What book should everyone read?
What skill would you like to master?
The English language. I’ve forgotten quite a lot of what I’ve learned, and I speak English only when I absolutely have to. I hate small talk. I feel like I lose my personality and become an incomprehensible fool.
What are you afraid of?
The pain that comes with aging, and being left at the mercy of others. I have made a living will, which covers all the crucial aspects, including cold white wine.
What do you splurge on?
What have you been wrong about?
So many things that I cannot single anything out.
Who has changed your life?
When do you lie?
If I don’t want to go to an event. I lie that I have already made other plans.
What word or sentence do you use too much?
“I wanna die.” I say it when a clothes hanger falls on the floor, or when I’m depressed. Those close to me know that it means nothing.
If you could change one thing about yourself, what would it be?
Impatience. I’m incredibly restless. Two hours in a hair salon is too much for me. I once left when my hair was still wet. “Would you like to see what it looks like from behind?” No. There’s nothing I can do about it at this point. I just want to pay and go home.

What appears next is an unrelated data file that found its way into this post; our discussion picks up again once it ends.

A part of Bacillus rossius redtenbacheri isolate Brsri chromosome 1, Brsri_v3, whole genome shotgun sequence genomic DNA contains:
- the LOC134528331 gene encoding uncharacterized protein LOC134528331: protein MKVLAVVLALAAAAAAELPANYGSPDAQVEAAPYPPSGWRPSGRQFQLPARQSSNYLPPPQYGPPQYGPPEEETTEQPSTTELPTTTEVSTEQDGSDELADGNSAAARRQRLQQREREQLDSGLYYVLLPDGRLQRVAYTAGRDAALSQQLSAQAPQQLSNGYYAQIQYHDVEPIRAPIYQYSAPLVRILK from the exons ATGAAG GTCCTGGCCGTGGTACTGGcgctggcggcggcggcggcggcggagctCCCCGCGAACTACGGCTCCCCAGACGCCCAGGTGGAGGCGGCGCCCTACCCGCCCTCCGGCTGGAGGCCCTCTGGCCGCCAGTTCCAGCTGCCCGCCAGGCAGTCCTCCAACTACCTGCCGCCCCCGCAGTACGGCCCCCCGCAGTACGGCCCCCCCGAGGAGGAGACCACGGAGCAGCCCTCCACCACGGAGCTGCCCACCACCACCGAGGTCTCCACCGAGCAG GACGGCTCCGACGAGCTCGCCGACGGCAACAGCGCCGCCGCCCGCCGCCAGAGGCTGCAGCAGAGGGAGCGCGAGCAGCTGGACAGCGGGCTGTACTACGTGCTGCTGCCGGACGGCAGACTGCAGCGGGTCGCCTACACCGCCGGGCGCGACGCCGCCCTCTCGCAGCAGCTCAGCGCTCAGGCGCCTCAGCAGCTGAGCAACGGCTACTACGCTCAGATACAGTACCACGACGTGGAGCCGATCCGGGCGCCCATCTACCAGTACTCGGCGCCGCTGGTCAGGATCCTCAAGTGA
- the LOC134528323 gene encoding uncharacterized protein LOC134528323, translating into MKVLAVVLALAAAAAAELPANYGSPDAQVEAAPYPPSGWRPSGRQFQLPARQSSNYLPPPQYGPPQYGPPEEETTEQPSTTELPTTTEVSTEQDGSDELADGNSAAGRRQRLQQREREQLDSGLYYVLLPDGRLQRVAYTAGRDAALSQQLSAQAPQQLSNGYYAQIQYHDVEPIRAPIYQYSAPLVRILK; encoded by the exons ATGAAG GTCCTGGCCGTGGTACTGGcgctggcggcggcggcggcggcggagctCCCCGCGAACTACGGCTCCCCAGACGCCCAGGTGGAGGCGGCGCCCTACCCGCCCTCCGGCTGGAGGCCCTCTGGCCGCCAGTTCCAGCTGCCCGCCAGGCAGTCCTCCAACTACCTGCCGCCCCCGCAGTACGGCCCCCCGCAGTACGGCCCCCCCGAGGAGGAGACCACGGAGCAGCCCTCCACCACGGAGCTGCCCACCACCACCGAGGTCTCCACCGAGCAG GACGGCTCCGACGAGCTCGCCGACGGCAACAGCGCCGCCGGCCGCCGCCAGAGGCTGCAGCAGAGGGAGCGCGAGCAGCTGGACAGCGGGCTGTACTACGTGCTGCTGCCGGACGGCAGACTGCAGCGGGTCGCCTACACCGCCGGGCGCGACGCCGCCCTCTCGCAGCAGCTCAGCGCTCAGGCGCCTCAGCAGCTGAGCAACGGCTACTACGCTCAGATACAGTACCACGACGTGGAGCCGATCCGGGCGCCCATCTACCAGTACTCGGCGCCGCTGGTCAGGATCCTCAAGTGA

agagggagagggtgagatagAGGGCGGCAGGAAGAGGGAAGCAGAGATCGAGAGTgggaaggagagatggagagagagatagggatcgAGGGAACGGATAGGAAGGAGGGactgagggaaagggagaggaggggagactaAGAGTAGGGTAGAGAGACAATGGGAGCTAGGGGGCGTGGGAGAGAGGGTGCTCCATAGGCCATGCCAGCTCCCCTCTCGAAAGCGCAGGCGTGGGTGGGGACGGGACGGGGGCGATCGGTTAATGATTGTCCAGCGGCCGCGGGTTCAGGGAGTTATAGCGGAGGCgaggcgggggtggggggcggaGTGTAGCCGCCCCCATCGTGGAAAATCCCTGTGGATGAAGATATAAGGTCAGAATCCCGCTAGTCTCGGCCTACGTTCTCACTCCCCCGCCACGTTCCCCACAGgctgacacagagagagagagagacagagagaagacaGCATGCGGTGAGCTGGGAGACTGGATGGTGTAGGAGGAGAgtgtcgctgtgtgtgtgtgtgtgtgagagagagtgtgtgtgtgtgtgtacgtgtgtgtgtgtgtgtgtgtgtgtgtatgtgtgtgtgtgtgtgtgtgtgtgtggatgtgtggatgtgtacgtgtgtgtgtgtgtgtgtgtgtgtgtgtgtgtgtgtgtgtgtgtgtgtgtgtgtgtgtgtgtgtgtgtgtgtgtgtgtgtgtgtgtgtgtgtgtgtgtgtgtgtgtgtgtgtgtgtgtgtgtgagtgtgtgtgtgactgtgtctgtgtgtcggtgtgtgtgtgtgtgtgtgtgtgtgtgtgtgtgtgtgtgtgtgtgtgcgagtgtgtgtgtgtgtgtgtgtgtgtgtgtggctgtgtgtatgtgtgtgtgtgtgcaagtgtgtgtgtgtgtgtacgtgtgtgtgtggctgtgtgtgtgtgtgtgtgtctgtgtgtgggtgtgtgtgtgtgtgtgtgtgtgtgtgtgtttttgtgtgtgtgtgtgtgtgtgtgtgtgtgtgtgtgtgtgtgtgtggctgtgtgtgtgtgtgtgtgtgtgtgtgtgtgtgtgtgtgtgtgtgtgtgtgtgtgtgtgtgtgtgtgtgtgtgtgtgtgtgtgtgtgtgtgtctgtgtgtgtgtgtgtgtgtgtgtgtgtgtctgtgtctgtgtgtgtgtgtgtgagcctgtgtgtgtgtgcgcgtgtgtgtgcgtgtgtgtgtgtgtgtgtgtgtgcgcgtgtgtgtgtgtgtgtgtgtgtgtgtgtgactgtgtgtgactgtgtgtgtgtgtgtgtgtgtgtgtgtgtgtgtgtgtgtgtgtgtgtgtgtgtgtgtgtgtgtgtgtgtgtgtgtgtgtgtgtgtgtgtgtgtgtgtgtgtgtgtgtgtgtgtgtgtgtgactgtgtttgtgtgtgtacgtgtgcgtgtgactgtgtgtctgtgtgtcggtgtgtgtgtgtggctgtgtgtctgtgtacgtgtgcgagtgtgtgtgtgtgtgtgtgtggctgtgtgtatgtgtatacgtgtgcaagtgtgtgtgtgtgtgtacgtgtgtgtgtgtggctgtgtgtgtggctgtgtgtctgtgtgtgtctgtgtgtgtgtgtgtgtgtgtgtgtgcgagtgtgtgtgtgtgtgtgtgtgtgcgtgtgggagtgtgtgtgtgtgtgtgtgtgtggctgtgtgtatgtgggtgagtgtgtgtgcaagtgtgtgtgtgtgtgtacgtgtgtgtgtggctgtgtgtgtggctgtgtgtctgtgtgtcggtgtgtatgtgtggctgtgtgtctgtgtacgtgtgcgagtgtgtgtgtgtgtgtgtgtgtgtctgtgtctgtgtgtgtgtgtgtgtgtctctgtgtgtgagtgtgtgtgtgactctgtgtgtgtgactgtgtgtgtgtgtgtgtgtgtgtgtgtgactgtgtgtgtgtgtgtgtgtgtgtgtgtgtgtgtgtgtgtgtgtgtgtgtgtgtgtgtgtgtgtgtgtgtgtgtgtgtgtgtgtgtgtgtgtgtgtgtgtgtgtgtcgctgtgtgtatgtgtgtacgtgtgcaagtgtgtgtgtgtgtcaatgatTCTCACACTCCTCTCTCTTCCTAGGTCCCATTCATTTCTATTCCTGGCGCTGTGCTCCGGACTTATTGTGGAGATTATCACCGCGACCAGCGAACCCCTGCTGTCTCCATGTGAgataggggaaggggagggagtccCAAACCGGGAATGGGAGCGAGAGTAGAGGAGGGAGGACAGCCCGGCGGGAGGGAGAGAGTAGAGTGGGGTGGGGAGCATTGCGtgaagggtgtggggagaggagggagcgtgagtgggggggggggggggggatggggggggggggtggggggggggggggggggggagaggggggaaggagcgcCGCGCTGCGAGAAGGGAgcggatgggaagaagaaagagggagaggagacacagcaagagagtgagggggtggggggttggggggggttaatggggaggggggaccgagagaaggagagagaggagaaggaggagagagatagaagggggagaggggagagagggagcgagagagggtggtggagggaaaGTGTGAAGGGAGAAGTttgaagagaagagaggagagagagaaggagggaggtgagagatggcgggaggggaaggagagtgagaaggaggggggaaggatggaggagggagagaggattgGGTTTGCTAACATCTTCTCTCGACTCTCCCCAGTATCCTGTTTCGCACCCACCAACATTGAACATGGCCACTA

What is your greatest achievement?
My child—and having the courage and strength to write books.
What is your most precious possession?
My cat. Or is that a possession?
If you could be someone else for a day, who would you choose?
Madonna. I would like to know whether she is as cold and strong-willed as they claim.
What does always makes you wonder?
Why some people don’t have a sense of humor. It’s a tragedy and a mystery.
What is the best decision you ever made?
Leaving the Theater Academy in Helsinki for the theater arts program of the University of Tampere back in the 1980s. At the time, the teaching methods at the Theater Academy were so toxic that I would have lost my sanity.
What is your favorite place on earth?
Chania on Crete.
What is your most useful routine?
Making coffee in the morning.
What advice would you give your younger self?
Don’t let people push you around. When I was younger, I froze if someone was mean to me. Now I strike back or walk away.
What have you learned about love?
That love doesn’t always help—in a relationship, I mean. When I was younger, I thought everything will be fine if you just love enough.
When did you last change your mind?
Earlier today, I would have loved to have ice cream and cookies, but I made a feta sandwich instead, because it’s healthier. I deeply regret that decision.
What gives you hope?
Laughter. In a difficult situation, nothing is as therapeutic as laughter with good friends. It carries you forward, to the next horrible situation.
By Mari Paalosalo-Jussinmäki
Published with permission from Eeva magazine
New Terrain Press 2024. All rights reserved.
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